What was your childhood like?
No doubt this question can provoke a wide range of emotions and memories, depending on what you experienced as a child.
During our formative years, our parents have the greatest amount of influence in our lives. We are dependent on them to dress us, feed us, and sometimes just keep us from hurting ourselves! But as children, what we don’t realize is that we’re not merely offspring of our parents. We’re also offspring of the culture into which we were born.
Sitting is something we all do. You’re probably sitting right now. But squatting isn’t something we do very often.
If you’ve ever been in China before, you’ve probably noticed that Chinese people still like to adopt the squatting posture as a way to rest (and in order to do other things, but we’ll get to that later). Whether young or old, male or female, rich or poor…everyone here does it.
Photo courtesy of Flickr.com/TLimPhotography
Our Western mindset looks at this posture and thinks it’s kind of unnatural and maybe even a little uncivilized. But when it comes to resting, squatting might actually be the healthiest, most natural posture for our bodies. Continue reading
Staring. One of the best ways to make a person feel a little uncomfortable, especially if they are a complete stranger.
When I was growing up, I was taught that it’s rude to stare at someone else.
Photo courtesy of Flickr.com/StevenDepolo
But come to China and try telling someone on the street not to stare. You might as well tell them not to breathe! It’s one of those phenomenons that has its roots planted deep within the culture and it shows little signs of stopping.
As a foreigner living in mainland China, it’s really easy for me to pick up on all the obvious cultural differences between my culture and the one I currently live in. The spitting, the staring, the squat toilets…these are just a few of the many things that go against what I think should be “normal.”
What’s much more difficult to discern is why the Chinese do certain things.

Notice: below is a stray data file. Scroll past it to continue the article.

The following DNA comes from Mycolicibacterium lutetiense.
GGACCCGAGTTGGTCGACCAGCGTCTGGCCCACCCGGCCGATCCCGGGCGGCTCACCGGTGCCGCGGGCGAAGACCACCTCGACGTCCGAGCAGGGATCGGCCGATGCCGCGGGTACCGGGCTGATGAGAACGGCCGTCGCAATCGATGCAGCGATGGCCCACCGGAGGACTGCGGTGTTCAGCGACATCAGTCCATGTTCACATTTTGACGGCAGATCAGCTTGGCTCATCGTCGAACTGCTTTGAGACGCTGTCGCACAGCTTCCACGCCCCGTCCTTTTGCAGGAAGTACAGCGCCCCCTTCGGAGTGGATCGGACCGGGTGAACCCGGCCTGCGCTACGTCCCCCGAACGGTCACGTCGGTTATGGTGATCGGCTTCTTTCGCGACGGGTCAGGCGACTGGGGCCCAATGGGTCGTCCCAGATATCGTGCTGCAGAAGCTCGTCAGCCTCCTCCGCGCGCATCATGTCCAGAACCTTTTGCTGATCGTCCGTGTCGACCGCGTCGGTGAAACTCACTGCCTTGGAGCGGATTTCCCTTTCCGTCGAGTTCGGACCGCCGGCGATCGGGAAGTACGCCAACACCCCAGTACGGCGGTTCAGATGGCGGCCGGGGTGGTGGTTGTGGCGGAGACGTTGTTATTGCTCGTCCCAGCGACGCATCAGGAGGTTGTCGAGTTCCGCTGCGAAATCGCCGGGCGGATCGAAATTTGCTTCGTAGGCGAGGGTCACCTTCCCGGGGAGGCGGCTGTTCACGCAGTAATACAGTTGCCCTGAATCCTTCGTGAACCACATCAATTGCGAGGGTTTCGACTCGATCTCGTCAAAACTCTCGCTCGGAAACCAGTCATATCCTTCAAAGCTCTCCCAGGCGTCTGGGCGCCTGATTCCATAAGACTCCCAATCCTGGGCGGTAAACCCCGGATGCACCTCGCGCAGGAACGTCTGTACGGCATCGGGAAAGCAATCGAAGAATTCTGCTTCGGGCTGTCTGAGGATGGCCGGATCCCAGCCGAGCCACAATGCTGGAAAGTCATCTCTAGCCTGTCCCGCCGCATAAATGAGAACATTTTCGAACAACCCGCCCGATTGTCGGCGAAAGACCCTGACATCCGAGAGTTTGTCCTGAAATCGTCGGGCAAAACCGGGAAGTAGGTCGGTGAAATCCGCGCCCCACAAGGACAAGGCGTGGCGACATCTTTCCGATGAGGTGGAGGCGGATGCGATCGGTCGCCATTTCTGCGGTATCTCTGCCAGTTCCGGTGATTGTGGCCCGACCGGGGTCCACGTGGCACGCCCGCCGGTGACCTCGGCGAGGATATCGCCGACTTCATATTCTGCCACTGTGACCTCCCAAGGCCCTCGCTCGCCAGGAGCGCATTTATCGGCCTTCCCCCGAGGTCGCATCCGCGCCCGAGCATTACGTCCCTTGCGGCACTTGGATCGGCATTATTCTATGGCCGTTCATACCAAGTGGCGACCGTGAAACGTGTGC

Today, I want to focus on their style of communication. As a general rule of thumb, Chinese mainlanders are more indirect than Westerners. We tend to be more black-and-white in our communication, while the Chinese tend to beat around the bush a little more.
Photo courtesy of Flickr.com/FutUndBeidl
Picture this. You’re sitting at a Starbucks with your best friend, enjoying your drink and conversation, when suddenly a little kid who you’ve never seen before walks up and starts talking with you. You think it’s cute and engage with the kid for a little while.
What happens next?
Presuming you’re living in a Western country, you’ll probably hear the kid’s parent start calling their child. Either that or they’ll come get their child and give you a quick apology. Why? First, because you’re never supposed to talk to strangers, and second, because it’s considered impolite to interrupt someone else’s private conversation.
It’s a little different in China.
Not everyone speaks Chinese the same way.
Before I first came to China, my naive, un-traveled self assumed that everyone here spoke the same language. Now I suppose technically everyone here does, but in practice sometimes it seems like there are hundreds of languages in this one country alone. Just like the many different accents of English (American, British, Australian, etc.), there are also many dialects of Mandarin. Many of them are based upon geographical regions, while others are based on the different ethnic minorities. And some of the dialects can be pretty hard to understand.
You know how Mandarin has four basic tones, right? Not so much here in Sichuan province! If you’re speaking the local dialect here, your words are slurred and your tones become melded into maybe two or three.
I don’t know about you, but for me that’s just a nicer way of saying, “That’s weird.”
There are so many things I see here that I generally throw into the “weird” category. Like the way taxi drivers drive at breakneck speeds, zipping in and around other cars without so much as a honk or turn signal. Or when three (or more) people try getting onto a bus at the exact same time. Or the way locals all tend to stop and stare at a car accident but do nothing to help.
It’s almost instinctual – to regard something as bizarre because it doesn’t align with any of my beliefs or experiences. My immediate response is often to accuse their actions or beliefs as being silly or dumb. In the moment, I believe they are at fault. They are clearly doing it wrong.
But what I’m forgetting in these instances is that I am the foreigner.